This suburban hotel is about a mile and half from the ground. It’s got 29 rooms, a conference space and free Wi-Fi in the reception. There’s also a free continental breakfast included with your room. More details.

Montespina Park Hotel - £70+

Via Provinciale San Gennaro, 2, Naples, NA, 80125
About two miles from Stadio Diego Armando Maradona is this delightful hotel with a garden, a rooftop terrace and a health club with an outdoor pool. There’s also a restaurant, a bar, free Wi-Fi, free parking and, as seems to be de rigueur in Italy, a free buffet breakfast. More details.

Pubs & Bars Near Stadio Diego Armando Maradona

Naples has a selection of amazing bars and restaurants that are well worth your time. Here are some of the ones we love for a pre-match Limoncello:

Pizzeria Pizzaioli Veraci

Viale di Augusto, 68, 80125 Napoli (+39 081 628718)
Possibly the closest place to the ground where you can get a drink, this classical Italian pizzeria isn’t a typical sports bar but there are televisions so you might be able to persuade them to put the match on whilst you’re munching down a delicious margherita.

Frank Malone Pub

Via Tito Angelini, 13, 80129 Napoli (+39 081 578 6686)
Designed to be like a typical ‘pub’, Frank Malone’s has a great menu, loads of beers and ales and, most importantly of all, plenty of TVs for showing live sports. It’s closer to the centre of Naples than the stadium, though, just FYI.


Piazza Pilastri, 24/25, 80125 Napoli NA, Italy (+390810360724)
They are branded as an Irish pub but in truth PubLò is something of a hybrid. It sells plenty of good beer and has a massive cheap menu too, plus, there's plenty of space in here if you are with a large group and don't want to settle down too far from the ground.


The development of the stadium also saw the general facilities improve immeasurably. It’s got the sort of food and drink kiosks you’d expect from a major stadium, they are just a little bit shinier.


By Pino Alpino (Transferred from it.wikipedia to Commons.) [Public domain], via Wikimedia Commons

It’s difficult to find specific information about match day hospitality for Napoli games, to be honest, with this presumably falling under the guidelines of the club’s footballing omerta. Your best bet is to speak with Napoli directly if you’d like to watch a game in style.

Private Hire

The stadium underwent a restructuring in 2017 that redeveloped the conference rooms and hospitality suites, making it one of the best places in all of Naples for the purposes of hosting private events.

Stadium Tours & Museum

At the time of writing there are no tours of the stadium available. There’s also no club museum that you can go to. So it’s a bit rubbish, all in all.

About Napoli

Roma and Napoli team in 1928 - See page for author [Public domain], via Wikimedia Commons

If you’ve ever wondered what the S.S.C. stands for before Napoli when describing the football club, wonder no more. It means Società Sportiva Calcio. Glad we got that sorted for you. Napoli are the most successful club in Southern Italy, having won twelve domestic trophies including two Serie A titles, five Coppa Italias two Supercoppa Italianas. Only Juventus, AC Milan and Internazionale have a greater support than Napoli.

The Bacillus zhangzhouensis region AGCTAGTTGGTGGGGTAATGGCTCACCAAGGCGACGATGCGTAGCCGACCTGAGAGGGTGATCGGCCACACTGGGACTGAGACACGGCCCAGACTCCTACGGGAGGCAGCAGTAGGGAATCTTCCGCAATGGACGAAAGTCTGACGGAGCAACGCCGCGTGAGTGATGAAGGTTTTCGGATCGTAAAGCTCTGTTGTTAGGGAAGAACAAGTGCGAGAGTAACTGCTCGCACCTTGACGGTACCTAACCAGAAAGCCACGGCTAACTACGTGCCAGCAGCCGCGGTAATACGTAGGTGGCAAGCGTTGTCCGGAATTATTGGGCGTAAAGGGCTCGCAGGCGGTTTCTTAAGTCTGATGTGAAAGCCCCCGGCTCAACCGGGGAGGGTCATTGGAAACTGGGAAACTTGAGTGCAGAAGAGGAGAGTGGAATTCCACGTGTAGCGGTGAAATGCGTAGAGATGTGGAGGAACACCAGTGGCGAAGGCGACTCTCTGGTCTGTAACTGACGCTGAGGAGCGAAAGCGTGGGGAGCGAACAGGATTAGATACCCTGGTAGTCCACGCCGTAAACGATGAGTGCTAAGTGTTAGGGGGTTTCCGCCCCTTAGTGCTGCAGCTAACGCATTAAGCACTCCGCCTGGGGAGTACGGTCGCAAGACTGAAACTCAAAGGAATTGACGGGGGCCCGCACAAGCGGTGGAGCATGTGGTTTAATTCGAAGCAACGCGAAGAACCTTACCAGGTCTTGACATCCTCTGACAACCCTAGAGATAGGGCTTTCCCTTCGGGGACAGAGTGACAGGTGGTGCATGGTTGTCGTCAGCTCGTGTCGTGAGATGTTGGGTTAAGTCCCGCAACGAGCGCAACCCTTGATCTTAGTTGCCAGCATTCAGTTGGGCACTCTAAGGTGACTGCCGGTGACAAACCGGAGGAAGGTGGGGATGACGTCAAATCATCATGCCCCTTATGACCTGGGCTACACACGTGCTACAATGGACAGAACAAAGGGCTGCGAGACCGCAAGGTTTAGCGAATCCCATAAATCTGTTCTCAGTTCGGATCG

In 2016 the UEFA rankings declared Napoli to be the 8th best club in Europe, surpassing the likes of Liverpool, Chelsea and Paris Saint-Germain. Some improvement on their position in 2010 when they were ranked 108th in Europe. The club is also one of the members of the European Club Association, which replaced the G-14 as an organisation of major football clubs.

Stadio Diego Armando Maradona History

Marco Casino /

During the 1990 FIFA World Cup Maradona played at thestadium. The player, who was on Napoli’s books at the time and considered to be one of the best players in the world, asked the Napoli fans to support Argentina when they played Italy in the semi-final of the competition. The Napoli fans unfurled a banner in the Curva saying, “Maradona, Naples loves you, but Italy is our homeland”. It was the only ground where the Argentina national anthem wasn’t booed and the game eventually went to penalties. Who scored the winning penalty? Who else but Diego Maradona? The Italian government refused to allowed Naples to name the ground after him, however, as an Italian law forbids naming a public building after anyone who has not been dead for ten years or more. Things changed when Maradona actually died in 2020 though, as the stadium was renamed almost straight away.

The ground is designed in a ‘bowl’ style as it originally needed to house an athletics track that ran around the perimeter of the pitch. It was renovated extensively in preparation for being one of the stadiums used to host matches during Italia ’90. Before that, though, it had a huge capacity that reached its peak in 1979 when over 110,000 supporters turned out to watch a game between Napoli and AC Perugia.

Future Developments

GaeC86, CC BY 4.0, via Wikimedia Commons

The stadium recently underwent its largest upgrade since before the 1990 World Cup. The structure wasn’t altered too dramatically, but changes were made to the roof and new seats were installed. There were also many cosmetic improvements inside the stadium, including a new running track being laid and much needed upgrades to the changing rooms.